Thursday, February 23, 2012

People vs. Formigones, [87 Phil. 658 (1950)]

Facts: In the month of November 1946, Abelardo was living on his farm in Camarines Sur with his wife, Julia Agricola and their 5 children. From there they transferred in the house of his half-brother, Zacarias Formigones in the same municipality to find employment as harvesters of palay. After a month, Julia was sitting at the head of the stairs of the house when Abelardo, without previous quarrel or provocation whatsoever, took his bofo from the wall of the house and stabbed his wife Julia, in the back, the blade penetrating the right lung and causing a severe hemorrhage resulting in her death. Abelardo then took his dead wife and laid her on the floor of the living room and then lay down beside her. In this position, he was found by the people who came in response to the shouts made by his eldest daughter, Irene Formigones. 

The motive was admittedly that of jealousy because according to his statement, he used to have quarrels with his wife for reason that he often saw her in the company of his brother, Zacarias; that he suspected the two were maintaining illicit relations because he noticed that his wife had become indifferent to him. During the preliminary investigation, the accused pleaded guilty. At the case in the Courts of First Instance, he also pleaded guilty but did not testify. His counsel presented the testimony of two guards of the provincial jail where Abelardo was confined to the effect that his conduct was rather strange and that he behaved like an insane person, at times he would remain silent, walk around stark naked, refuse to take a bath and was his clothes etc... The appeal is based merely on the theory that the appellant is an IMBECILE and therefore exempt from criminal liability under article 12 of the RPC.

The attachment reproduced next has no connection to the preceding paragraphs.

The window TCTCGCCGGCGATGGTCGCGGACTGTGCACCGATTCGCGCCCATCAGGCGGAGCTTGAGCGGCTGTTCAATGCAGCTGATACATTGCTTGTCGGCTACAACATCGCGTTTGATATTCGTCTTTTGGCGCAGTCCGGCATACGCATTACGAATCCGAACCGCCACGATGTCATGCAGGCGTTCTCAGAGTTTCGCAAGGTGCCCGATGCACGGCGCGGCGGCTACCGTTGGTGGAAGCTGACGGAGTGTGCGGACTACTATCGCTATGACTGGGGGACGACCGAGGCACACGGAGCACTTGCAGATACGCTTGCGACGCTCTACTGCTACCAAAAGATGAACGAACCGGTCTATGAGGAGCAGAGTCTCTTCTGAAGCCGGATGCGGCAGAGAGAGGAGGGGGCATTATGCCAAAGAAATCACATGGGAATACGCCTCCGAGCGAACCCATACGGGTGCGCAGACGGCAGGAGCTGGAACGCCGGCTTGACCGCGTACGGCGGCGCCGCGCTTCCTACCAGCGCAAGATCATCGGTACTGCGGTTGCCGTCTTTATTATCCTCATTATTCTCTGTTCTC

Issue: Whether or not Abelardo is an imbecile at the time of the commission of the crime and therefore exempted from criminal liability 

Held: No. He is not an imbecile. According Dr. Francisco Gomes, he was suffering only from feeblemindedness and not imbecility and that he could distinguish between right and wrong. In order that a person could be regarded as an imbecile within the meaning of article 12 of the RPC so as to be exempt from criminal liability, he must be deprived completely of reason or discernment and freedom of will at the time of committing the crime. 

As to the strange behavior of the accused during his confinement, assuming it was not feigned to stimulate insanity, it may be attributed either to his being feebleminded or eccentric, or to a morbid mental condition produced by remorse at having killed his wife. A man who could feel the pangs of jealousy and take violent measures to the extent of killing his wife who he suspected of being unfaithful to him, in the belief that in doing so, he was vindicating his honor, could hardly be regarded as an imbecile. Whether or not the suspicions were justified, is of little or no importance. The fact is that he believed her faithless. Furthermore, in his written statement, he readily admitted that he killed his wife, and at the trial he made no effort to deny of repudiate said written statements, thus saving the government all the trouble and expense of catching him and securing his conviction. 

There are however 2 mitigating circumstances present: 

1) Passion or obfuscation (having killed his wife in a jealous rage) 

2) Feeblemindedness 

In conclusion, the appellant is found guilty of parricide and the judgment of the lower court is hereby affirmed with the modification that he appellant will be credited with one-half of any preventive imprisonment he has undergone (because of the 2 mitigating circumstances)

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